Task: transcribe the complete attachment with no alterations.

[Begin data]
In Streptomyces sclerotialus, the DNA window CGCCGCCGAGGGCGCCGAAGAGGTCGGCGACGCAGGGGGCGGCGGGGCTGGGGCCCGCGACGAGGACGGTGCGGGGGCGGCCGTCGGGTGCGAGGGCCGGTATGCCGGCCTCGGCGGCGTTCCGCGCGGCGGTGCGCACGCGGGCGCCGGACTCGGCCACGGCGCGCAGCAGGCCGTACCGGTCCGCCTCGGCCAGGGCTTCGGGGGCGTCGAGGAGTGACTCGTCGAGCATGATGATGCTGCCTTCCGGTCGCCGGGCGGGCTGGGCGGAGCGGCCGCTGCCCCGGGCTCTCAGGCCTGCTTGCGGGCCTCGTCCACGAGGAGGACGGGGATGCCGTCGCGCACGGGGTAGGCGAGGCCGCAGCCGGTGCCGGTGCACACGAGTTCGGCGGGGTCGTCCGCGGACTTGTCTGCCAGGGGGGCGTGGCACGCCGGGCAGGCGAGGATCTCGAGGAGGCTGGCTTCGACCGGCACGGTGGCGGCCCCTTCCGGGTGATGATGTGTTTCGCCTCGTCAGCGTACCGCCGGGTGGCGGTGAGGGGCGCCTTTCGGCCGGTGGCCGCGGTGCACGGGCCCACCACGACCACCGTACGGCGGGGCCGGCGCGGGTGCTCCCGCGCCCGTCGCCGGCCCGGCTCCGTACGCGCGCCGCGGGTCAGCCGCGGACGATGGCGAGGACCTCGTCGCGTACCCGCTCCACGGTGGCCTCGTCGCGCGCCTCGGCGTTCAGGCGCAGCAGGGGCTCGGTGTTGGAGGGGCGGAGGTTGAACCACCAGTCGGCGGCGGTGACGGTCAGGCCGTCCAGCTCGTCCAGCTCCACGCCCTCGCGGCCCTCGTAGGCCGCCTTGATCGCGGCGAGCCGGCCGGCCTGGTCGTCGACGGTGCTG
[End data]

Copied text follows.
In Streptomyces sclerotialus, the DNA window CGCCGCCGAGGGCGCCGAAGAGGTCGGCGACGCAGGGGGCGGCGGGGCTGGGGCCCGCGACGAGGACGGTGCGGGGGCGGCCGTCGGGTGCGAGGGCCGGTATGCCGGCCTCGGCGGCGTTCCGCGCGGCGGTGCGCACGCGGGCGCCGGACTCGGCCACGGCGCGCAGCAGGCCGTACCGGTCCGCCTCGGCCAGGGCTTCGGGGGCGTCGAGGAGTGACTCGTCGAGCATGATGATGCTGCCTTCCGGTCGCCGGGCGGGCTGGGCGGAGCGGCCGCTGCCCCGGGCTCTCAGGCCTGCTTGCGGGCCTCGTCCACGAGGAGGACGGGGATGCCGTCGCGCACGGGGTAGGCGAGGCCGCAGCCGGTGCCGGTGCACACGAGTTCGGCGGGGTCGTCCGCGGACTTGTCTGCCAGGGGGGCGTGGCACGCCGGGCAGGCGAGGATCTCGAGGAGGCTGGCTTCGACCGGCACGGTGGCGGCCCCTTCCGGGTGATGATGTGTTTCGCCTCGTCAGCGTACCGCCGGGTGGCGGTGAGGGGCGCCTTTCGGCCGGTGGCCGCGGTGCACGGGCCCACCACGACCACCGTACGGCGGGGCCGGCGCGGGTGCTCCCGCGCCCGTCGCCGGCCCGGCTCCGTACGCGCGCCGCGGGTCAGCCGCGGACGATGGCGAGGACCTCGTCGCGTACCCGCTCCACGGTGGCCTCGTCGCGCGCCTCGGCGTTCAGGCGCAGCAGGGGCTCGGTGTTGGAGGGGCGGAGGTTGAACCACCAGTCGGCGGCGGTGACGGTCAGGCCGTCCAGCTCGTCCAGCTCCACGCCCTCGCGGCCCTCGTAGGCCGCCTTGATCGCGGCGAGCCGGCCGGCCTGGTCGTCGACGGTGCTG